The Look Of Harkonnen People In Dune 2 Was Influenced By A Classic Horror Movie

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Now that "Dune: Part Two" has crossed box office milestones and set up director Denis Villenueve to keep the spice flowing with a forthcoming "Dune 3," we can forget all about claims that Frank Herbert's original "Dune" novel was "unfilmable." We no longer need to worry that Villeneuve's adaptation would be too arcane and dense with sci-fi lore to appeal to mass audiences. We can simply take in his "Dune" duology for the breathtaking spectacle that it is.

The "Dune" discourse will likely veer toward the forthcoming threequel and the "Dune: Prophecy" series, set to hit Max this fall, but in the meantime, Villeneuve can simply revel in his latest blockbuster's success. But this isn't just a commercial win for Villeneuve. The French Canadian director has, along with cinematographer Greig Fraser and production designer Patrice Vermette, achieved technical feats with the "Dune" films, creating cinematic environments that feel realistically otherworldly. These feats include having his VFX team create whole new techniques for the hologram scenes and shooting entire sequences in infrared.

The infrared scenes, which only appear in "Dune: Part Two," are particularly noteworthy for giving us a glimpse of the exterior environs of the planet Geidi Prime, home to the villainous House Harkonnen. Whereas "Dune" only showed us interior shots from this planet, "Part Two" introduced Austin Butler's ruthless assassin Feyd-Rautha in an outdoor black-and-white sequence wherein he faces off against several combatants in the Harkonnen arena. As Stellan Skarsgård's Baron Vladimir Harkonnen looks on, Feyd-Rautha demonstrates his lethal skills in front of hundreds of thousands of Harkonnen spectators, all of which was shot using infrared to depict a planet overseen by a black sun.

What makes these scenes interesting, beyond Fraser's use of infrared, however, is that there was actually a heavy yet subtle horror influence at work.

Look closer at the crowd in Dune: Part Two's arena scene

We already know that Patrice Vermette took inspiration from a wide array of sources when designing the various elements of the "Dune" films, from sets inspired by Rolex watches to septic-tank-influenced architecture for the Harkonnen structures. But when it came to the Feyd-Rautha introduction, while Greig Fraser was handling the overall visuals, and Vermette had the architecture covered, costume designer Jacqueline West still had to worry about those thousands of Harkonnen onlookers.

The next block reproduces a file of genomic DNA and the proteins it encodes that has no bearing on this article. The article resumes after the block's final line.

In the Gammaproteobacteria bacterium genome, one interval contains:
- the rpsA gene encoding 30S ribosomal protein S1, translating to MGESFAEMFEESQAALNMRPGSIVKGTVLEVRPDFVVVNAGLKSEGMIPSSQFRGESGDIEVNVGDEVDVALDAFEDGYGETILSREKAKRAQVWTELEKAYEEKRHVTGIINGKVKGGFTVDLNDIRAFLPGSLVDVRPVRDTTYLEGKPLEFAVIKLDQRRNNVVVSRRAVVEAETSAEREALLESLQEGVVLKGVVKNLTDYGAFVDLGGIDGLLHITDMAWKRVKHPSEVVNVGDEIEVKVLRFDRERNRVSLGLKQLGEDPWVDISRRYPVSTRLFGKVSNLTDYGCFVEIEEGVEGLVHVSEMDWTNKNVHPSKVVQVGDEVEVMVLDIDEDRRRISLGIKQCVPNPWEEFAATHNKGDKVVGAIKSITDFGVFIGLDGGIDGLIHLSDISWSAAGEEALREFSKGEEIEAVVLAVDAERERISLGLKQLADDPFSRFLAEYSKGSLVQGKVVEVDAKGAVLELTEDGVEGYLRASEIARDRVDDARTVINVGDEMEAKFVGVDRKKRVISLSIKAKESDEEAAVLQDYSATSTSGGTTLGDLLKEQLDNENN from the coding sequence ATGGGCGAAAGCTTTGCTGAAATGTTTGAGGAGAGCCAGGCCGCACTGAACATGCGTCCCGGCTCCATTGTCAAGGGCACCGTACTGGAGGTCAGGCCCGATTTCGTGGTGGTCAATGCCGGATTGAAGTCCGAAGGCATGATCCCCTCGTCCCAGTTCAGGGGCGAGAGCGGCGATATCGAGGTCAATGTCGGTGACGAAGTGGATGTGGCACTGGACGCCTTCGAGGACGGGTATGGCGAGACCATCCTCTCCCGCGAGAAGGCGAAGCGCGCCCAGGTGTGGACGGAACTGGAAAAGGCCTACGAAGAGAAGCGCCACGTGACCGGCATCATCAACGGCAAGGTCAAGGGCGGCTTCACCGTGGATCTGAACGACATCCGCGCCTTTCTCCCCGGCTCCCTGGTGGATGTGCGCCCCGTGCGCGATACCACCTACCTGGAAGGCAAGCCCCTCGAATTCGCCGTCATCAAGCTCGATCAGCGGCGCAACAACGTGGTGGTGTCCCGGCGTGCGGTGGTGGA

In the book "The Art and Soul of Dune: Part Two," authors Tanya Lapointe and Stefanie Broos recount how the Arena scene was important as it was the first time audiences saw Geidi Prime in the daytime. According to the book, Villeneuve's overall guidance for these scenes was that "This will be a world in which sunlight kills color." But West needed more to go on when it came to visualizing the Harkonnen civilians.

According to Lapointe and Broos, when West asked "What do Harkonnen civilians look like?", Villeneuve firstly described them as "a homogenous group of men and women with similar body types, all wearing the same style of clothing." But it was his last piece of advice that really gave these faceless crowd members their ominous aura: "Like a crowd of nosferatu," he added.

The Nosfaratu influence on the Harkonnens is inspired

When talking about his decision to make Feyd-Rautha bald in "Dune: Part Two," Denis Villeneuve said:

"I loved the idea that Harkonnens are a society that doesn't like hair. [...] They remove everything. They want to be as far away from any part of their past as possible, where they are coming from. There's a will of purity."

But there's no doubt these pale, hairless figures project much more than a sense of purity. There's an undeniably sinister element to their appearance, which is even the case for Léa Seydoux's Lady Margot Fenring, who, like Baron Harkonnen, watches Feyd-Rautha's arena battle from whatever the Geidi Prime equivalent of a sky box is. Obviously, these characters are the antagonists, so it makes sense for them to have such a menacing look. But it's interesting to discover that Villeneuve had Nosferatu in mind here.

The character has been a horror icon ever since F.W. Murnau's unauthorized 1922 "Dracula" adaptation "Nosferatu: A Symphony of Horror." That same story will soon be remade by filmmaker Robert Eggers, whose upcoming "Nosferatu" is, according to the director, a gothic horror movie that will actually scare us all. While I hadn't made the connection between the pallid visage of this 1920s screen monster and the Harkonnens, now that I see it, the crowds in the arena scenes really do take on a much more eerie and unsettling aspect. Combined with the surreal effect of the infrared cinematography and the ominous score, the whole thing makes for an effective sense of foreboding that stands as one of Villeneuve and his collaborator's finest "Dune" achievements.